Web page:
16. On 7/27/2020 at 3:02 PM, ndr said:


    When I started with CloudDrive I created a 60TB volume and thought that would be enough but soon I am out of space. I need to increase this volume but not sure what options I got.
    What is the easiest way to solve this?

    I tried the "resize" option but seems like I a sector size setting (4kb) for my drive won't let me increase it any more.

    Is it possible to recreate the drive from scratch without removing the uploaded content in Gdrive?

    We should clarify some terms here. A partition, or volume, is different than the size of the drive. You can expand a CloudDrive drive up to a maximum of 1PB irrespective of the sector size. But the sector size will limit the size of individual volumes (or partitions) on the drive. A CloudDrive can have multiple volumes. So if you're running out of space, you might just have to add a second volume to the drive.

    Note that multiple volumes can then be merged to recreate a single unified file system with tools like Stablebit's own DrivePool.

  17. 18 minutes ago, Burrskie said:

    Yeah. the issue I have is the cloud drive that has everything is already part of a pool, so I can't remove it from the pool to add it to a pool I will nest. Make sense?

    And to be very clear: though you cannot add your drive to multiple pools, you can add your pool to another pool, which is the proposal here.

    Thus, you can have, say, your pool of local drives and your pool of cloud provider drives both together in a master pool which can be used to duplicate between both subpools.

  18. 5 minutes ago, Burrskie said:

    Yeah. the issue I have is the cloud drive that has everything is already part of a pool, so I can't remove it from the pool to add it to a pool I will nest. Make sense?

    No. I'm sorry. I'm not trying to be difficult, but I'm just not understanding the problem. If you want to nest your existing pool, you can just add it to a new pool and move the data to the new PoolPart folder that will be created within the pool you already have. If you want to, for some reason, break your existing pool apart, delete the pool you have, and create a new pool to nest with another pool...you'd just move all of the data out of your PoolPart folder, remove the drive from your existing pool, create the new one, and move the data to the PoolPart folder that you want it to be in.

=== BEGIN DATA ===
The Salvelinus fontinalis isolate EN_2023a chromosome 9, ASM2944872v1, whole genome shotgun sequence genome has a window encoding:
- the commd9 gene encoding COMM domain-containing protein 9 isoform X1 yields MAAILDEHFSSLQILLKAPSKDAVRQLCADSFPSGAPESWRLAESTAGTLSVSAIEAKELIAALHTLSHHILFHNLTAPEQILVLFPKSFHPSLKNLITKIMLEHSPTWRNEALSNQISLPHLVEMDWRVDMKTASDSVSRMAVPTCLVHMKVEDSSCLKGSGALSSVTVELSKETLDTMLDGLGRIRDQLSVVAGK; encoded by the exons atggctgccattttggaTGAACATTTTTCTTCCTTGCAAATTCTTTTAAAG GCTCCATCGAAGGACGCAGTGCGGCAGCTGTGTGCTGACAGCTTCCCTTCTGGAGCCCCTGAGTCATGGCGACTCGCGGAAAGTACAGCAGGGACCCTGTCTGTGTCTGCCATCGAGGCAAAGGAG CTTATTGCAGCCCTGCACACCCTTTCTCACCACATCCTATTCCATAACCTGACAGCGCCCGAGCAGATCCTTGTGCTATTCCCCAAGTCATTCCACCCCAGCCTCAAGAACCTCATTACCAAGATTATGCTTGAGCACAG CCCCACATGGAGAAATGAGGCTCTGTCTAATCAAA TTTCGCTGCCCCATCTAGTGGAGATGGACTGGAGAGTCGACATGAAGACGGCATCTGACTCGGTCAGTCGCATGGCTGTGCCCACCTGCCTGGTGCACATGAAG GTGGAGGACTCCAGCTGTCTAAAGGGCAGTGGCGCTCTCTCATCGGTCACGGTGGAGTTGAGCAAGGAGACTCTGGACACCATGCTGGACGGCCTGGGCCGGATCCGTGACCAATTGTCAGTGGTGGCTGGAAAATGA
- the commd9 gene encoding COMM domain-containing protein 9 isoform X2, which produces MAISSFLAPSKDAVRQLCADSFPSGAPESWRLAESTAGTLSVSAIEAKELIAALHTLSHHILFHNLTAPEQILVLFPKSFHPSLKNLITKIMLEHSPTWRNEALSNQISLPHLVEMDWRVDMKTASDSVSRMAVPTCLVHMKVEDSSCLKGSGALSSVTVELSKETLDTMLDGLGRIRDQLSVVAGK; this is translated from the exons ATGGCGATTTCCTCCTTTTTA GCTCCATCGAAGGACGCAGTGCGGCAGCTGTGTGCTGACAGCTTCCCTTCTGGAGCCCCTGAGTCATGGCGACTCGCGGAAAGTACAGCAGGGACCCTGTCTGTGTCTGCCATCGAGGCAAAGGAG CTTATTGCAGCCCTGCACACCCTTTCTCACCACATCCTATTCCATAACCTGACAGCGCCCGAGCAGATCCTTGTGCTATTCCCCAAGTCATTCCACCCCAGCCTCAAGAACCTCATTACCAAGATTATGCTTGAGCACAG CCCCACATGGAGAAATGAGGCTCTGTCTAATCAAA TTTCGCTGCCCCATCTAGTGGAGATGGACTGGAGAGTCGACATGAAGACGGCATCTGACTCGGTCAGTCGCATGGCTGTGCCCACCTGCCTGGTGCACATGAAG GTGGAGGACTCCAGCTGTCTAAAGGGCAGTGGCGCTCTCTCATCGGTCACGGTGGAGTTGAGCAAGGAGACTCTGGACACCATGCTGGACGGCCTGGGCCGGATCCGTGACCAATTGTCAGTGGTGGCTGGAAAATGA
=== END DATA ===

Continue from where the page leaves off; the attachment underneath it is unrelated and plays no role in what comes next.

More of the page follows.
The major point here is that since DrivePool works at the file system level, all of the data is accessible (and modifiable) as existing files and folders on your drive. You can move and shuffle that around however you choose simply using Windows Explorer or another file manager. No matter what structure you want your pools to have, it's just a matter of moving data from one folder to another. It's entirely up to you.

  19. 3 hours ago, Burrskie said:

    Could you explain a little more on how I would move things? I can't assign a cloud drive to multiple drive pools, so I can't take the stuff from one drive pool folder on the cloud drive to a second drive pool folder on the same cloud drive. I am either thinking way too hard about this or there's something I am missing. Please help me out just a little more!

    I guess I'm really not sure what you mean. When you add any drive to a pool, a hidden folder called PoolPart-XXXXXXXXXX will be created on that drive. Any data on that drive that you want to be accessible from within the pool just needs to be placed in that folder. If you're trying to nest the pools, you'll have a hidden PoolPart folder within a hidden PoolPart folder and you'll just need to move all of the data there. In every case, whatever pool you want the data in simply requires that the data be moved to the respective PoolPart folder that contains the data for that drive. Any possible change you want to make simply involves moving data at the file system level either into or out of the PoolPart folder for a given pool. You can restructure any pool you have completely at will.

  • Create New...